Bakoko gives hope to HIV-positive children
Posted Wednesday, January 16 2013 at 02:55
Light at the end of the tunnel. Some of the children are dumped at the foundation offices after their parents realise that they are HIV-positive.
She might have fled the country and still lives at large, but former minster Zoe Bakoko Bakoru’s legacy still lives in the memory of the orphaned and HIV-positive children whom she is giving an education in Arua.
One of these children is 19-year-old Dickens Anguni (not real name) who was born with HIV/Aids and was allegedly dumped by his parents.
Anguni suffered a lot of teasing and bullying from friends at home and school as he grew up. But after he was picked by authorities of Bakoko Bakoru Foundation, he found a bright future. This was through the support he acquired from the foundation. He has now completed his A-levels and wants to become a veterinary doctor.
“I had never thought of getting an education because of the way people mistreated and stigmatised me on learning that I wasHIV- positive. The only justice I can do to myself and the foundation is to achieve my dreams. This Bakoko family has really helped me through thick and thin though I’m positive,” Anguni says.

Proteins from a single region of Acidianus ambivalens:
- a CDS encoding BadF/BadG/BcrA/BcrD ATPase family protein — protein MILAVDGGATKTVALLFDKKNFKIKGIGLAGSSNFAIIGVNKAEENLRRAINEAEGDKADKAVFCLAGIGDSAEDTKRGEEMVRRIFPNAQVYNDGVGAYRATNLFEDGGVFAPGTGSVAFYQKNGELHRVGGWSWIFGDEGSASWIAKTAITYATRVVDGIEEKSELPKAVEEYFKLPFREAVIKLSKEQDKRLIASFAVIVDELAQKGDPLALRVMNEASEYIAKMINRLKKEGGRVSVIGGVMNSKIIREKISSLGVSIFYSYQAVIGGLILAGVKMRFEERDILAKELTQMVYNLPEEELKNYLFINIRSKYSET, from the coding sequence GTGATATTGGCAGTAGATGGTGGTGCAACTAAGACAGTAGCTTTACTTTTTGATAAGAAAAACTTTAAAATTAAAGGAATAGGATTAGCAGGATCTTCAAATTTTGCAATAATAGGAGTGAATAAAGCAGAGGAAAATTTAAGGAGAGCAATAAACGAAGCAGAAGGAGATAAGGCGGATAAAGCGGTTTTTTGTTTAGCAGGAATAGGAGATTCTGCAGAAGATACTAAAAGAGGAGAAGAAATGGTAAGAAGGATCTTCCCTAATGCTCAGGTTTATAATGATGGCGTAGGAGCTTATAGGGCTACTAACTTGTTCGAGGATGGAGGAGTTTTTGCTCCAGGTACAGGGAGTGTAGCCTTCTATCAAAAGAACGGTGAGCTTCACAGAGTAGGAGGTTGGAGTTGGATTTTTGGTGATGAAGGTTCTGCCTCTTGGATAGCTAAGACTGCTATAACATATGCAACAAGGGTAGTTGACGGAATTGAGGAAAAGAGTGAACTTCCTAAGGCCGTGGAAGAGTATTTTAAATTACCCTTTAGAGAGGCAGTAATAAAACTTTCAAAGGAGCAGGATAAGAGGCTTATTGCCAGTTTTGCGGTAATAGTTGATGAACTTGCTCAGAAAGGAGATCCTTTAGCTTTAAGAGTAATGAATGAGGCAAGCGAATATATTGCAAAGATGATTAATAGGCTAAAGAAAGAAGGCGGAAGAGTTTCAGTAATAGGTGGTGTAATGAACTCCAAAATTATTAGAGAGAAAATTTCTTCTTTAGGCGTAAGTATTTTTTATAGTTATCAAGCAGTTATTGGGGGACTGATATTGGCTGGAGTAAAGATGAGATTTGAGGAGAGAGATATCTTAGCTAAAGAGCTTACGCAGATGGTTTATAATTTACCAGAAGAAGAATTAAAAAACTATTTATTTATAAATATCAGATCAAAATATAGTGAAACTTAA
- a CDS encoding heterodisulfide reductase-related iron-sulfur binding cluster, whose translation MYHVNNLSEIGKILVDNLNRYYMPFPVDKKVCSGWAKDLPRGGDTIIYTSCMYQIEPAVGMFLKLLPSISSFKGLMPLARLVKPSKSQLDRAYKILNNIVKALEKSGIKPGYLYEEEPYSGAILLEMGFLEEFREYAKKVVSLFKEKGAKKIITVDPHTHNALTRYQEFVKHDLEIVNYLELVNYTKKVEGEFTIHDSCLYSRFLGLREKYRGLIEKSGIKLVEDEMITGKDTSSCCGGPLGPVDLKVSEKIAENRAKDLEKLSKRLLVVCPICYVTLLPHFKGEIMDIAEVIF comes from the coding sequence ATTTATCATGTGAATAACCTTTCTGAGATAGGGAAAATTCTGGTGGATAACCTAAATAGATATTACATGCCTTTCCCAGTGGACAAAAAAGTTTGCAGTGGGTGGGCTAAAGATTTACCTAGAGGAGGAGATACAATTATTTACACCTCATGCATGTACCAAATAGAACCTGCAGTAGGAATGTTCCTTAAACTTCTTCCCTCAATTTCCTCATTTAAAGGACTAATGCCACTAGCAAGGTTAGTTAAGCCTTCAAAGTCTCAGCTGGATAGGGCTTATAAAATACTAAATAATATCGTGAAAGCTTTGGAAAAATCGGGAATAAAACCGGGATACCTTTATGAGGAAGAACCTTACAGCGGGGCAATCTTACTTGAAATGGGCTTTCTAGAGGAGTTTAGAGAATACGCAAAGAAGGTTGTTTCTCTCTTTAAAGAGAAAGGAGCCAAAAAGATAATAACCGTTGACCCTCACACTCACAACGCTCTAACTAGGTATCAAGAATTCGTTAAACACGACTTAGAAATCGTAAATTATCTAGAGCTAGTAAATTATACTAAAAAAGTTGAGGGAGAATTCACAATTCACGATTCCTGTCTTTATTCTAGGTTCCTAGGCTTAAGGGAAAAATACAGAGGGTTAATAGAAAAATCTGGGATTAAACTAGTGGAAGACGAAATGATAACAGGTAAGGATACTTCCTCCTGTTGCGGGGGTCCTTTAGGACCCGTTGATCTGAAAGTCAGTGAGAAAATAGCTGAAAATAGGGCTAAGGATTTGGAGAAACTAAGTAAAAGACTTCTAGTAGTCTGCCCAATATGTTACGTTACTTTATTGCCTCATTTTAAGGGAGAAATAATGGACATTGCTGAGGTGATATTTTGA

Ms Bakoru started the foundation in the 1980s and funded it using largely, her salary while she was the nursing tutor of Arua School of Comprehensive Nursing. It thrived mostly during her stint as Minister of Gender, Labour and Social Development in the early 2000s.
Before she fled the country after the 2006 elections, she established a nursery school, Oprah Jayden Nursery and Primary School for the financially handicapped children.
“Some of these children’s parents died and so they just came to us, while others were dumped at our doorsteps by their parents when they realised that they (children) were HIV-positive,” says Ms Faith Cecilia, daughter to Ms Bakoru, now the CEO of the organisation.
Today the school has over 50 disadvantaged children. “When the children are brought here, some of them as young as six months, we don’t tell them about their HIV status until they are old enough to understand their predicament,” explains Cecilia.
In addition to helping the HIV/Aids infected children, BBF now intends to establish a disability-friendly environment for the handicapped children.